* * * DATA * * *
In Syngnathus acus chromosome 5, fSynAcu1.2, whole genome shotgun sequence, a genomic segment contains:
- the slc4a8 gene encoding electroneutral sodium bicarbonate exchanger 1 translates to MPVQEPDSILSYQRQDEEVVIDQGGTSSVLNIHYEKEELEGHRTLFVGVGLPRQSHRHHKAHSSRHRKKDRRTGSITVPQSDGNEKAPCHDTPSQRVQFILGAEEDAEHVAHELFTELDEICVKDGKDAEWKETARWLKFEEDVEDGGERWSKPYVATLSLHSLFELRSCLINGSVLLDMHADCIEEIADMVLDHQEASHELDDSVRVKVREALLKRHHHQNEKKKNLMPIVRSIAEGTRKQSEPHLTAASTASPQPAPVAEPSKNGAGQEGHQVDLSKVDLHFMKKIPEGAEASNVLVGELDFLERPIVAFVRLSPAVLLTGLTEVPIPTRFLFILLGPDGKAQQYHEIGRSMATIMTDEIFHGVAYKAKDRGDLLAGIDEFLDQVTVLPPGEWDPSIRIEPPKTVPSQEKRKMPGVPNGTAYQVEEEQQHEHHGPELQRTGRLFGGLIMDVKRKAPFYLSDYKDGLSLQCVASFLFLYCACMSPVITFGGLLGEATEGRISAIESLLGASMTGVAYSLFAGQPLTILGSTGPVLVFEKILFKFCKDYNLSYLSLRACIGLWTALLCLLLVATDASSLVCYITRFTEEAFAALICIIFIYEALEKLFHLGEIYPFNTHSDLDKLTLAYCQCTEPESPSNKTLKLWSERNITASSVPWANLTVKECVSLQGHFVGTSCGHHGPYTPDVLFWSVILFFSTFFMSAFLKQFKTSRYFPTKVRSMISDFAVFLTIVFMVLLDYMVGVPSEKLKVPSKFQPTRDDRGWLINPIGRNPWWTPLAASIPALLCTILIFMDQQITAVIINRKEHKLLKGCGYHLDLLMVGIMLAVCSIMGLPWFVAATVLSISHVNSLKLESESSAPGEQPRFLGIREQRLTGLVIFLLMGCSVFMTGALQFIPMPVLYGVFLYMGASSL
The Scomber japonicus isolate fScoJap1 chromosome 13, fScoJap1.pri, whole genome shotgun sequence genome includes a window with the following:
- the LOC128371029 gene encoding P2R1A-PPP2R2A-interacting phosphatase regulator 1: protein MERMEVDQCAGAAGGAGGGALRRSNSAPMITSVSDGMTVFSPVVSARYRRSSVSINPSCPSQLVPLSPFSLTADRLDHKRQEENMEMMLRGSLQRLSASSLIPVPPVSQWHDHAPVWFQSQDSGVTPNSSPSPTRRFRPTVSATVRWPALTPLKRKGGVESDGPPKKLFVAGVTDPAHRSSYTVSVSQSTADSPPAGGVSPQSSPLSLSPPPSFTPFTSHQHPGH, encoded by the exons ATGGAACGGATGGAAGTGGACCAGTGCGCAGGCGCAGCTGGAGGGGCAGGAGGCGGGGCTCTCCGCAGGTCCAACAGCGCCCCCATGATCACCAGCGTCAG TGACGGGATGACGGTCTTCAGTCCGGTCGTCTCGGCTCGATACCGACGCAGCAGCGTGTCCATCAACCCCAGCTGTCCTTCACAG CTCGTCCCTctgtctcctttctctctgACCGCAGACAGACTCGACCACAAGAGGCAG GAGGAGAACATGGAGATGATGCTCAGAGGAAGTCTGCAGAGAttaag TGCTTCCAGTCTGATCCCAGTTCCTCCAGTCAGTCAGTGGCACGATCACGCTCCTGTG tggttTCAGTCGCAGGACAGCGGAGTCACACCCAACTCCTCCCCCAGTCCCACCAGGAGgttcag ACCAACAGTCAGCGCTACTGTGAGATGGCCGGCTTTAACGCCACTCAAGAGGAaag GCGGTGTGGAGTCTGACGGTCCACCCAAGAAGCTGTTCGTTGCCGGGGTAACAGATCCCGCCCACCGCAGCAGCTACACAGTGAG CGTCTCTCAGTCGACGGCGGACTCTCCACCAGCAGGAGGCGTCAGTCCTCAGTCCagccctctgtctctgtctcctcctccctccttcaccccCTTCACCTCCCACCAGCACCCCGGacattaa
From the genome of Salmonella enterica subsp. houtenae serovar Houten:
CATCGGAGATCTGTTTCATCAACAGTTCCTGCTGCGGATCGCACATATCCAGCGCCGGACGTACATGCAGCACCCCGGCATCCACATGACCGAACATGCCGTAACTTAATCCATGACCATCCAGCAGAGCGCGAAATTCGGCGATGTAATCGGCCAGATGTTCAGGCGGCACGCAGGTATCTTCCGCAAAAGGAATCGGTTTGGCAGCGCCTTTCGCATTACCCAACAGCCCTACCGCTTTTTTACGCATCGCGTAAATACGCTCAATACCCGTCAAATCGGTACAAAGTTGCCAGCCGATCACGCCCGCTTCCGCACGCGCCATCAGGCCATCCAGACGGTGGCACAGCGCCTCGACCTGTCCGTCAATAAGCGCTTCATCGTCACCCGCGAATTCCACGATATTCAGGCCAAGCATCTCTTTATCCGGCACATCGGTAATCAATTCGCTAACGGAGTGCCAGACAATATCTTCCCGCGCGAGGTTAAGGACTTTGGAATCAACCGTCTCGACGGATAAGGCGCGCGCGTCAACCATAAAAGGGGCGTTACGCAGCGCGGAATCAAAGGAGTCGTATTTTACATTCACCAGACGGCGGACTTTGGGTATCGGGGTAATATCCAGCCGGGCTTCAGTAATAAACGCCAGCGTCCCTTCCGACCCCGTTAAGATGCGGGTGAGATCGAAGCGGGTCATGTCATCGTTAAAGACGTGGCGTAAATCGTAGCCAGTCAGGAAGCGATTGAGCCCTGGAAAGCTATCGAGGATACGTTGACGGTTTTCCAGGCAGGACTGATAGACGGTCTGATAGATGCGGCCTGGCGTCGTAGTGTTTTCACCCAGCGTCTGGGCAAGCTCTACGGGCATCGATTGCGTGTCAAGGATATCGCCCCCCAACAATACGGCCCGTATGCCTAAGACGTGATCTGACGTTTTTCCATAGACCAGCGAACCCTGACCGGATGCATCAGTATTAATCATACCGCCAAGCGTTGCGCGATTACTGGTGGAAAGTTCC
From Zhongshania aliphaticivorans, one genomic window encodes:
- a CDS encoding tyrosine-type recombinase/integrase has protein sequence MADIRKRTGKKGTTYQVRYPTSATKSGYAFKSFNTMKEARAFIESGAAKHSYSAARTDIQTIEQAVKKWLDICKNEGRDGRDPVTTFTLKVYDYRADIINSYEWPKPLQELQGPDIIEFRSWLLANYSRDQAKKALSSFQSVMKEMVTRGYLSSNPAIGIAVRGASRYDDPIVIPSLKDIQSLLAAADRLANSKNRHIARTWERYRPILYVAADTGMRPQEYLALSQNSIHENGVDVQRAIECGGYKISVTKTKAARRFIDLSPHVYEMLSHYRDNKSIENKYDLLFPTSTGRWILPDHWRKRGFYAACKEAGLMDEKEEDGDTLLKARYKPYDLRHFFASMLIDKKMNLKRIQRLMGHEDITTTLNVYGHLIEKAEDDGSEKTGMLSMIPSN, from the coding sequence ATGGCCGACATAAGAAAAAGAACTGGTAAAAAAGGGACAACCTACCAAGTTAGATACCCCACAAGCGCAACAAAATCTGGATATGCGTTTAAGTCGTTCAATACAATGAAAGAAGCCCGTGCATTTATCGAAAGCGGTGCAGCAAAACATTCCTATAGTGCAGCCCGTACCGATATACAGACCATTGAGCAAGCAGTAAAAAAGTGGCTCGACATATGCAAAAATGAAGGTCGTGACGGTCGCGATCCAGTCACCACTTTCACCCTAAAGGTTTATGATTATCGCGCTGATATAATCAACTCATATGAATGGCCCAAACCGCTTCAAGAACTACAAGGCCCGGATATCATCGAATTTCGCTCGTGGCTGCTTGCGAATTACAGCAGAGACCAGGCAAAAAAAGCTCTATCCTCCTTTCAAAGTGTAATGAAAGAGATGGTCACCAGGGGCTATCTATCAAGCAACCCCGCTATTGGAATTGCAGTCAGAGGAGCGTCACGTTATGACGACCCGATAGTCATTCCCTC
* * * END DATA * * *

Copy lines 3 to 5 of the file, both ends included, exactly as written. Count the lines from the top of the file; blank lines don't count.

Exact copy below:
The Scomber japonicus isolate fScoJap1 chromosome 13, fScoJap1.pri, whole genome shotgun sequence genome includes a window with the following:
- the LOC128371029 gene encoding P2R1A-PPP2R2A-interacting phosphatase regulator 1: protein MERMEVDQCAGAAGGAGGGALRRSNSAPMITSVSDGMTVFSPVVSARYRRSSVSINPSCPSQLVPLSPFSLTADRLDHKRQEENMEMMLRGSLQRLSASSLIPVPPVSQWHDHAPVWFQSQDSGVTPNSSPSPTRRFRPTVSATVRWPALTPLKRKGGVESDGPPKKLFVAGVTDPAHRSSYTVSVSQSTADSPPAGGVSPQSSPLSLSPPPSFTPFTSHQHPGH, encoded by the exons ATGGAACGGATGGAAGTGGACCAGTGCGCAGGCGCAGCTGGAGGGGCAGGAGGCGGGGCTCTCCGCAGGTCCAACAGCGCCCCCATGATCACCAGCGTCAG TGACGGGATGACGGTCTTCAGTCCGGTCGTCTCGGCTCGATACCGACGCAGCAGCGTGTCCATCAACCCCAGCTGTCCTTCACAG CTCGTCCCTctgtctcctttctctctgACCGCAGACAGACTCGACCACAAGAGGCAG GAGGAGAACATGGAGATGATGCTCAGAGGAAGTCTGCAGAGAttaag TGCTTCCAGTCTGATCCCAGTTCCTCCAGTCAGTCAGTGGCACGATCACGCTCCTGTG tggttTCAGTCGCAGGACAGCGGAGTCACACCCAACTCCTCCCCCAGTCCCACCAGGAGgttcag ACCAACAGTCAGCGCTACTGTGAGATGGCCGGCTTTAACGCCACTCAAGAGGAaag GCGGTGTGGAGTCTGACGGTCCACCCAAGAAGCTGTTCGTTGCCGGGGTAACAGATCCCGCCCACCGCAGCAGCTACACAGTGAG CGTCTCTCAGTCGACGGCGGACTCTCCACCAGCAGGAGGCGTCAGTCCTCAGTCCagccctctgtctctgtctcctcctccctccttcaccccCTTCACCTCCCACCAGCACCCCGGacattaa
From the genome of Salmonella enterica subsp. houtenae serovar Houten: